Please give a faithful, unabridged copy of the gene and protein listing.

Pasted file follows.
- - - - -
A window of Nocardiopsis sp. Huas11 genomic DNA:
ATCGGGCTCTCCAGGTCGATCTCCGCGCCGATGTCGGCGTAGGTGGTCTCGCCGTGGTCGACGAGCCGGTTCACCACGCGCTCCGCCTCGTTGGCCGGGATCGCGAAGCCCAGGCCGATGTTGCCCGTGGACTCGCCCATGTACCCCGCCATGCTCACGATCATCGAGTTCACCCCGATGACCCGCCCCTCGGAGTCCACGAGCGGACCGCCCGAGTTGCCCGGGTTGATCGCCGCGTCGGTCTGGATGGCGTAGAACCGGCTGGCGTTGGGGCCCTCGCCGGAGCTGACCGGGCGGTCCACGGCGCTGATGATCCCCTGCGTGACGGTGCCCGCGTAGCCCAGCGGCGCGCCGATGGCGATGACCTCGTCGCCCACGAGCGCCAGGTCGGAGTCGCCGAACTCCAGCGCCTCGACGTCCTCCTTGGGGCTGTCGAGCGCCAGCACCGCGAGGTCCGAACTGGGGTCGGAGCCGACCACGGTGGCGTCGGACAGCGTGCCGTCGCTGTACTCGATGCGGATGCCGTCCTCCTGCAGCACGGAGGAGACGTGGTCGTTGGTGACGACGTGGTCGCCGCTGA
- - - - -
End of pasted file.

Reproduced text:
A window of Nocardiopsis sp. Huas11 genomic DNA:
ATCGGGCTCTCCAGGTCGATCTCCGCGCCGATGTCGGCGTAGGTGGTCTCGCCGTGGTCGACGAGCCGGTTCACCACGCGCTCCGCCTCGTTGGCCGGGATCGCGAAGCCCAGGCCGATGTTGCCCGTGGACTCGCCCATGTACCCCGCCATGCTCACGATCATCGAGTTCACCCCGATGACCCGCCCCTCGGAGTCCACGAGCGGACCGCCCGAGTTGCCCGGGTTGATCGCCGCGTCGGTCTGGATGGCGTAGAACCGGCTGGCGTTGGGGCCCTCGCCGGAGCTGACCGGGCGGTCCACGGCGCTGATGATCCCCTGCGTGACGGTGCCCGCGTAGCCCAGCGGCGCGCCGATGGCGATGACCTCGTCGCCCACGAGCGCCAGGTCGGAGTCGCCGAACTCCAGCGCCTCGACGTCCTCCTTGGGGCTGTCGAGCGCCAGCACCGCGAGGTCCGAACTGGGGTCGGAGCCGACCACGGTGGCGTCGGACAGCGTGCCGTCGCTGTACTCGATGCGGATGCCGTCCTCCTGCAGCACGGAGGAGACGTGGTCGTTGGTGACGACGTGGTCGCCGCTGA